Tiny Things With A Huge Impact: The International Regulation Of Nanomaterials, Dario Picecchi May 2018

Tiny Things With A Huge Impact: The International Regulation Of Nanomaterials, Dario Picecchi

Michigan Journal of Environmental & Administrative Law

Mounting evidence demonstrates that nanotechnology and nanomaterials impose severe environmental risks. To minimize these risks, the usage and handling of certain nanomaterials could be addressed under existing treaties such as the Rotterdam Convention, the Stockholm Convention, and the Basel Convention. However, even if existing treaties govern the handling of certain nanomaterials, no treaty effectively regulates all the specific challenges that nanomaterials pose to the global environment. Consequently, a completely new regulatory instrument is required. An international organization could take responsibility for developing and promoting such a nanospecific international legal framework. By incorporating the precautionary principle, a technology transfer, research cooperation ...


The Commodification Of Cryptocurrency, Neil Tiwari Jan 2018

The Commodification Of Cryptocurrency, Neil Tiwari

Michigan Law Review

Cryptocurrencies are digital tokens built on blockchain technology. This allows for a product that is fully decentralized, with no need for a third-party intermediary like a government or financial institution. Cryptocurrency creators use initial coin offerings (ICOs) to raise capital to build their tokens. Cryptocurrency ICOs are problematic because they do not fit neatly within either of two traditional categories—securities or commodities. Each of these categories has their own regulatory agency: the SEC for securities and the CFTC for commodities. At first blush, ICOs seem to be a sale of securities subject to regulation by the SEC, but this ...


Regulating Black-Box Medicine, W. Nicholson Price Ii Dec 2017

Regulating Black-Box Medicine, W. Nicholson Price Ii

Michigan Law Review

Data drive modern medicine. And our tools to analyze those data are growing ever more powerful. As health data are collected in greater and greater amounts, sophisticated algorithms based on those data can drive medical innovation, improve the process of care, and increase efficiency. Those algorithms, however, vary widely in quality. Some are accurate and powerful, while others may be riddled with errors or based on faulty science. When an opaque algorithm recommends an insulin dose to a diabetic patient, how do we know that dose is correct? Patients, providers, and insurers face substantial difficulties in identifying high-quality algorithms; they ...


Artificial Intelligence In Health Care: Applications And Legal Implications, W. Nicholson Price Ii Nov 2017

Artificial Intelligence In Health Care: Applications And Legal Implications, W. Nicholson Price Ii

Articles

Artificial intelligence (AI) is rapidly moving to change the healthcare system. Driven by the juxtaposition of big data and powerful machine learning techniques—terms I will explain momentarily—innovators have begun to develop tools to improve the process of clinical care, to advance medical research, and to improve efficiency. These tools rely on algorithms, programs created from healthcare data that can make predictions or recommendations. However, the algorithms themselves are often too complex for their reasoning to be understood or even stated explicitly. Such algorithms may be best described as “black-box.” This article briefly describes the concept of AI in ...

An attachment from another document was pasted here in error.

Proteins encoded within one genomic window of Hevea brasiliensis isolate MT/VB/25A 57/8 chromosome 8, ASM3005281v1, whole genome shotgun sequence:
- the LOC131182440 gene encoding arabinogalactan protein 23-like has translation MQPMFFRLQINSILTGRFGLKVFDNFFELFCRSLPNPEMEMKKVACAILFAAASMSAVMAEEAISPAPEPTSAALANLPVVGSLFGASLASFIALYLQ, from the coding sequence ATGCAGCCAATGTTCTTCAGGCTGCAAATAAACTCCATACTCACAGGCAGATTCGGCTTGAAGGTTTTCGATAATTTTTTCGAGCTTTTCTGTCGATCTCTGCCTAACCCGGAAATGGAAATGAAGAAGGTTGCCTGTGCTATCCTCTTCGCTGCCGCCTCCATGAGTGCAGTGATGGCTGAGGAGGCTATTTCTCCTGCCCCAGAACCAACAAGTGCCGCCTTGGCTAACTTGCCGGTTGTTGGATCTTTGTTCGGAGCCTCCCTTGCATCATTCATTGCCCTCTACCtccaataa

Lamarck Revisited: The Implications Of Epigenetics For Environmental Law, Michael P. Vandenbergh, David J. Vandenbergh, John G. Vandenbergh Nov 2017

Lamarck Revisited: The Implications Of Epigenetics For Environmental Law, Michael P. Vandenbergh, David J. Vandenbergh, John G. Vandenbergh

Michigan Journal of Environmental & Administrative Law

For generations, a bedrock concept of biology was that genetic mutations are necessary to pass traits from one generation to the next, but new developments in genetics are challenging this fundamental assumption. A growing body of scientific evidence demonstrates that chemical alteration of the way a gene functions, whether through exposure to chemicals, foods or even traumatic experiences, may not only affect the exposed individual, but also the individual’s offspring for two generations or more. This interaction between genes and the environment, known as epigenetics, has revolutionized the understanding of how genes are expressed within an individual and how ...


Change In Regulation Is Necessary For Genetically Engineered Mosquitoes, Insung Hwang Oct 2016

Change In Regulation Is Necessary For Genetically Engineered Mosquitoes, Insung Hwang

Michigan Journal of Environmental & Administrative Law

Millions of genetically engineered (GE) mosquitoes could soon be released in Key West, Florida as an effort to eradicate wild mosquitoes that are transmitters of diseases such as malaria, dengue, and chikungunya. Both international and domestic regulations fail to provide effective regulatory schemes that can facilitate the application of this technology while ensuring all safety and environmental aspects are properly addressed. The Food and Drug Administration’s assertion of jurisdiction is based on its assessment that the GE mosquitoes are “animal drugs” under the Federal Food, Drug, and Cosmetic Act. This is especially troublesome because the end goal of using ...